It is 1972. I am 7 years old. My mother who normally wears her hair in a large easy to care for afro has just gotten back from the beauty parlour where she has had her hair whipped up into an impressive multi-tiered array of cornrows (a la Cicely Tyson.) It sits atop her head like a crown and will be the glory of the ensemble that she will wear to emcee a gala fashion show being held in the nave of the Cathedral of St. John the Divine. She is dressed to the nines. Her black and gold embroidered gown echoes tudor fashion and quite simply, the entire ensemble makes her look like a queen. It is moments like those that taught me what it meant to say BLACK IS BEAUTIFUL.

imageWhy do I return to that moment now? Because, every day, there is a new video, a new story, a new revelation about how black people are being beaten and victimized by police and society in general. There is another mass shooting by a male white supremacist who can’t stomach anything female or browner than him having any sense of public pride. My Facebook feed is full of cries for help and justice. There are arguments about why “all lives matter” and the importance of animal rights and Iran and nuclear proliferation…and in the midst of it all, I fear sometimes we have lost the point.

My brothers and sisters, we have forgotten the simple fact that:

BLACK IS BEAUTIFUL.

I recall that those three words caused just as much storm back in the day as #BlackLivesMatter does today. White people were not only offended, but downright scared, because just a few years earlier, Huey Newton and the Black Panthers made it clear that they meant business. They were literally prepared to die for Black Power and the idea of BLACK IS BEAUTIFUL was deeply linked to that passion.

image

1968 Olympics (AP Photo)

But of course there were those who would soft pedal this message. Way back when he was relevant, Bill Cosby, chimed in with a quote that the “all lives…” folks would like:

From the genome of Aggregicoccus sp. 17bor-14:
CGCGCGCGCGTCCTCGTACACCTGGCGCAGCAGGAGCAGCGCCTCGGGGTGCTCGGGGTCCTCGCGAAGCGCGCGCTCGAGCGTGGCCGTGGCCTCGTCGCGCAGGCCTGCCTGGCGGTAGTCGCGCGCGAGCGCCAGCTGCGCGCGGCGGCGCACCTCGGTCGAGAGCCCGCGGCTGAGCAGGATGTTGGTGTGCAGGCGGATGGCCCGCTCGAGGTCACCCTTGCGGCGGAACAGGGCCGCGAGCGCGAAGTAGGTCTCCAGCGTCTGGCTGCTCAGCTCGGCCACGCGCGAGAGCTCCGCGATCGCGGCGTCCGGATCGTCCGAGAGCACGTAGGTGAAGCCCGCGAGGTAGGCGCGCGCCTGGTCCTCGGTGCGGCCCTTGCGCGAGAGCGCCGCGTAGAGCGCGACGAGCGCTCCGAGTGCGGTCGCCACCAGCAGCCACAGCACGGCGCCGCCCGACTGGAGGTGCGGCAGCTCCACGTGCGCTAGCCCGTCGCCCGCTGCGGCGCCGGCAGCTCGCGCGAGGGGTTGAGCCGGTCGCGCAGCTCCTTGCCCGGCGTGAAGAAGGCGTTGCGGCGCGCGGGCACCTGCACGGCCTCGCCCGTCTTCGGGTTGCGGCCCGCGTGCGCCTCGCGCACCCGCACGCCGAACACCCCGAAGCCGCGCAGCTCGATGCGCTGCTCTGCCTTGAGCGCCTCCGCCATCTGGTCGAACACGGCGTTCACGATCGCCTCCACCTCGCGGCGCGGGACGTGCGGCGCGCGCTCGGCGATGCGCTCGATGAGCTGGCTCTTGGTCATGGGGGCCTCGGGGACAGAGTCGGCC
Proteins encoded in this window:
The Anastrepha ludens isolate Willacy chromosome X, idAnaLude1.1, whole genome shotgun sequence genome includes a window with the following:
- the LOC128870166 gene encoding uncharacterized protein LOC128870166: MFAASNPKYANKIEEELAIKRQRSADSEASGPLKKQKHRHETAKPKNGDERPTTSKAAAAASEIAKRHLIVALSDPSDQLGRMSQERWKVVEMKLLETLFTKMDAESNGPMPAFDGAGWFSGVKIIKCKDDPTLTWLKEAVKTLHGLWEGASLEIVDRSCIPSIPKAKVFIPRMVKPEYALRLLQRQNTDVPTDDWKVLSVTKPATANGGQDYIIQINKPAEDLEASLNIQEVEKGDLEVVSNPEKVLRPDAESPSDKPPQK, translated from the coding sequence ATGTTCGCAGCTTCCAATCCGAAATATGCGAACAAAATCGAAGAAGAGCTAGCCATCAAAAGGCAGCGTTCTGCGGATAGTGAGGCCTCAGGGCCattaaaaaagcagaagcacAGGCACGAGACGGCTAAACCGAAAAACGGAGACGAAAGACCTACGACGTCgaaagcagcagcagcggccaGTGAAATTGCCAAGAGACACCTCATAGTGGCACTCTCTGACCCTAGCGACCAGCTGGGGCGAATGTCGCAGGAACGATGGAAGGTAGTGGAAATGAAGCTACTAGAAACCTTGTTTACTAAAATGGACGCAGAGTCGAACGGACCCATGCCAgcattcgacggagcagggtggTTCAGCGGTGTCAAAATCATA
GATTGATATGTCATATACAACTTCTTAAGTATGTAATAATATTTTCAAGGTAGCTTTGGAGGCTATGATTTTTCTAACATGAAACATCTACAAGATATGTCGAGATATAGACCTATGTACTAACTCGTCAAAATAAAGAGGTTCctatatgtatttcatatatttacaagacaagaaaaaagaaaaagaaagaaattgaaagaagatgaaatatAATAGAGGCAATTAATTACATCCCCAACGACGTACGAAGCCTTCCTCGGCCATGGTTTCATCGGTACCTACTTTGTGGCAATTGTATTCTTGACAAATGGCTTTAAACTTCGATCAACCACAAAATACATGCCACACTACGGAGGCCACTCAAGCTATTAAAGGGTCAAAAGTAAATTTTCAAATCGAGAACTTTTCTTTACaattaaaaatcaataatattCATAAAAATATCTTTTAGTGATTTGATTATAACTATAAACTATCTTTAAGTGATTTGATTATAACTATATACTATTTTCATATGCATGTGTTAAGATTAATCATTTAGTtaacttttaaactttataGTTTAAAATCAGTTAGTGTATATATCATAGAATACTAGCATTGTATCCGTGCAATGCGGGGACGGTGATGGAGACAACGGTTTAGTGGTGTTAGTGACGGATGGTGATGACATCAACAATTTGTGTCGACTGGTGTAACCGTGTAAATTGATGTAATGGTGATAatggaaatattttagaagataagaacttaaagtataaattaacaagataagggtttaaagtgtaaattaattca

“It isn’t a matter of black is beautiful as much as it is white is not all that’s beautiful.”

…yeah, Bill, that seems about right coming from you now.

People, I want to take this moment to unabashedly and most selfishly say that BLACK IS BEAUTIFUL. I say it not to take away the beauty of any other people…with a family that looks like the United Nations, that includes black, white, Asian, Latino and all variations in between, I couldn’t do that. I say it because, I need to be able to look in the mirror today as a 50 year old living through a media hell that feels like a constant throwback to 1964 Alabama and say BLACK IS BEAUTIFUL. Just as I did as a 7 year old in a world where I was frequently surrounded by and asked to live up to whiteness. If you are black, you need this old 1970’s language more than ever to simply get through reading the papers. Say it aloud: BLACK IS BEAUTIFUL. If you are not black, you might want to take a moment to chime in and support those of us who are seeing nothing but images of ourselves dying and being tortured and an ongoing parade of oppression…try it: BLACK IS BEAUTIFUL. Consider this, because my education has been here in the United States, where we only learn about the dominant culture history (white and male), I’ve had to promote and support and glorify and praise whiteness my entire life.  My college degree is based entirely on how much I know about white history, people and ways of being.  I celebrate national holidays praising white men and barter with paper covered with their image.  I cross bridges, pass monuments and all but the odd MLK or Cesar Chavez boulevard, is named for white people. I’ve been taught more than enough about “white is beautiful.” Having a moment where we all declare that BLACK IS BEAUTIFUL is not too much to ask.